AN independent councillor has expressed his opposition to any plans for Cork’s mental health services that would entail longer journeys for patients or isolate them from the community.
Councillor Liam Quaide has said he has “particular concerns” about aspects of a strategic capital plan for Cork’s adult mental health services.
Deputy Neasa Hourigan received correspondence from the HSE regarding the proposals, following a parliamentary question in the Dáil.
Last Tuesday, Ms Hourigan asked how the plans, which have not been signed off on, could be in accordance with either the UN Convention on the Rights of People with Disabilities or the HSE’s own Model of Care.
Proposals include building a 50-bed facility at St Stephen’s Campus for Cork, along with a new purpose-built 20-bed unit to replace St Catherine’s Unit in Cork City.
Provision would be made for a new St Michael’s Unit: A purpose-built, 70-bed mental health acute admission unit.
Other suggestions include a purpose-built 36-bed Regional Psychiatric Intensive Care unit and Rehabilitation Unit in Cork City to incorporate the current Carraig Mór and Unit 3 St Stephen’s provision.
“In summary, the plan intends to replace 239 beds that do not meet regulatory compliance standards with 194 Mental Health Commission (MHC) approved beds in newly built units,” wrote Kevin Morrison, head of Cork Kerry Community Healthcare (CKCH) Mental Health Services.
“There are no plans to relocate mental health services from St Stephen’s Hospital to St Michael’s,” responded a CKCH spokesperson to The Echo. The correspondence “makes it clear that the plans listed were still in development, and not yet signed off”.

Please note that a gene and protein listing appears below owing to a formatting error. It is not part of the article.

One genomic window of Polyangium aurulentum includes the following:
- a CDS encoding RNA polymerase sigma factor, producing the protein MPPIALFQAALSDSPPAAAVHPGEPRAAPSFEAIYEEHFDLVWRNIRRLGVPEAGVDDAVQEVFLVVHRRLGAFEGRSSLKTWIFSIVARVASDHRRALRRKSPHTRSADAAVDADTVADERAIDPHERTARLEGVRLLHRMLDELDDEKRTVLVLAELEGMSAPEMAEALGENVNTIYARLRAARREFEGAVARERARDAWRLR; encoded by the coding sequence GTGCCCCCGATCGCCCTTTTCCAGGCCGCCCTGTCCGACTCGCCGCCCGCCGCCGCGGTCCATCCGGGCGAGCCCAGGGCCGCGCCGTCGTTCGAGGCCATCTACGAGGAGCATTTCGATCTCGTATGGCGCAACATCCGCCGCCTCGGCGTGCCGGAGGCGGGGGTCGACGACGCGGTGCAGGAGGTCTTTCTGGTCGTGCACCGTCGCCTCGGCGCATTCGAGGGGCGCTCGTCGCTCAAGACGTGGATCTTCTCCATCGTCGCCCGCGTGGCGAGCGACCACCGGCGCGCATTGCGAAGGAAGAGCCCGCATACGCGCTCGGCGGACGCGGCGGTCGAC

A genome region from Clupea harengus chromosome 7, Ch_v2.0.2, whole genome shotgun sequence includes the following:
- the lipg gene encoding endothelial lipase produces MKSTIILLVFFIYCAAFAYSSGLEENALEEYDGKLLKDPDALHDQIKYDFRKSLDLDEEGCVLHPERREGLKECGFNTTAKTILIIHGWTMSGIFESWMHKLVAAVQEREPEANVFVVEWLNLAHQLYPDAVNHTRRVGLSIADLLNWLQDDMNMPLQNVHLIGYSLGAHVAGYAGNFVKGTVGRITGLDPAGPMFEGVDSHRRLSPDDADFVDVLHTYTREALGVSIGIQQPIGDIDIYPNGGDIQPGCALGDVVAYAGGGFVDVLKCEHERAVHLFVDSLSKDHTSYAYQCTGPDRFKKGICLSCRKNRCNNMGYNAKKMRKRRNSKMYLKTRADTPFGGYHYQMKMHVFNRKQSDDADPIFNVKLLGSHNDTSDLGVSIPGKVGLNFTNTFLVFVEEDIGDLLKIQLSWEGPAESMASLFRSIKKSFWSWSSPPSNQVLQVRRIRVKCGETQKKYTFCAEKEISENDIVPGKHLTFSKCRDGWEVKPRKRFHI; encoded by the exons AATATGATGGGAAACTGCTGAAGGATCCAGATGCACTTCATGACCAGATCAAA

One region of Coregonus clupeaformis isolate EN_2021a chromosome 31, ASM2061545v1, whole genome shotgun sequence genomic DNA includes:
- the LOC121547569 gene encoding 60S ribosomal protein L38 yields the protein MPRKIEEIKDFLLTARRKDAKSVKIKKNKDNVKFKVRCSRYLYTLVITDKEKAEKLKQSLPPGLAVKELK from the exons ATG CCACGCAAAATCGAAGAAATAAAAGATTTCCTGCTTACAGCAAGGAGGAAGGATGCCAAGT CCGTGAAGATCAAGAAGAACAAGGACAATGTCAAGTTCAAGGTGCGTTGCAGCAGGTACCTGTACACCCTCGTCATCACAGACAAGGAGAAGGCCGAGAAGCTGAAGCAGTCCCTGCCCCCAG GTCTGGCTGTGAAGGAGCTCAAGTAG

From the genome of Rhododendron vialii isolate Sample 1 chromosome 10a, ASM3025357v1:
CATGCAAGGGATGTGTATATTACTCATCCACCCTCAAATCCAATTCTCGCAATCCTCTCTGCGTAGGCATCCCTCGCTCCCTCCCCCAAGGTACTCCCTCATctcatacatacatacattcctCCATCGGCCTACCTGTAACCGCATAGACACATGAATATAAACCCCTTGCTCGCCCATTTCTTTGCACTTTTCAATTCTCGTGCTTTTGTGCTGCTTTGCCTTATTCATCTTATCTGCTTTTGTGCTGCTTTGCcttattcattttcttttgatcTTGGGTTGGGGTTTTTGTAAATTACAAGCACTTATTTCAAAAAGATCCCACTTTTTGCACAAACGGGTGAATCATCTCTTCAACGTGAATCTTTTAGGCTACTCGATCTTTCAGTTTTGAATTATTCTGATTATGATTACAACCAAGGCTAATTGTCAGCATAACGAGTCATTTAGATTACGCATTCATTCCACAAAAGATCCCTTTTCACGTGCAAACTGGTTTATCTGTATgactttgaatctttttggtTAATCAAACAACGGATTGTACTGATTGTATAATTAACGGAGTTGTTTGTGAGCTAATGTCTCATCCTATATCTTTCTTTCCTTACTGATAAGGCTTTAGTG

St Stephen’s Hospital is the site for acute mental health admissions from the Kanturk, Mallow, Newmarket, Mitchelstown, Fermoy, and Charleville areas.
Mr Quaide has worked as a psychologist in the North Cork mental health services.
“The HSE’s plan is to relocate that acute service provision from St Stephen’s to the Mercy Hospital.
"This will impose extra travel and inconvenience on those North Cork families at a very difficult time.
"I know when this relocation was previously mooted around 2014, it was strongly opposed by ground level clinicians.
“St Stephen’s Hospital, Glanmire, can be a sanctuary for people experiencing a mental health crisis who require short-term acute admission. The hospital is located in tranquil, spacious grounds.
“However, St Stephen’s is not a suitable location for investment in long-stay facilities.
“Government policy such as A Vision for Change emphasised the need to facilitate people with high dependency needs to integrate in community settings. And yet, the HSE are planning to invest heavily over the coming years in new long-stay facilities in St Stephen’s and St Finbarr’s Hospitals, which are cut off from communities in medical campus locations.
“What we actually need is a community residence for this client group of approximately ten placements each in the main East Cork towns of Cobh, Youghal and Midleton, just as we already have in Fermoy, Mallow, and Kanturk.
“The HSE are committing to a new 10-bed residence in Midleton in response to the Owenacurra Centre campaign, but I’m concerned about recent briefings that suggest they do not yet even have a site identified, nor capital funding secured for this project.
“I’ve written to Cork HSE management to seek a meeting on the Owenacurra Centre closure but also their plan to replace long-stay facilities on the grounds of St Stephen’s and St Finbarr’s Hospitals. If this plan goes ahead it will mean that people with the highest level of mental health need in the Cork area will be living in hospital campus settings long-term, cut off from communities.
“This plan is retrograde and at odds both with the HSE’s own Model of Care for people with severe and enduring mental illness and with the UN Convention on the Rights of People with Disabilities (UNCRPD).
“The UNCRPD enshrines the right of people with severe and enduring mental illness to live in their community. Investing in long-stay facilities in St Stephen’s and St Finbarr’s Hospitals would be a major misdirection of public money that I very much hope it can be reconsidered by the HSE Board,” concluded Mr Quaide.
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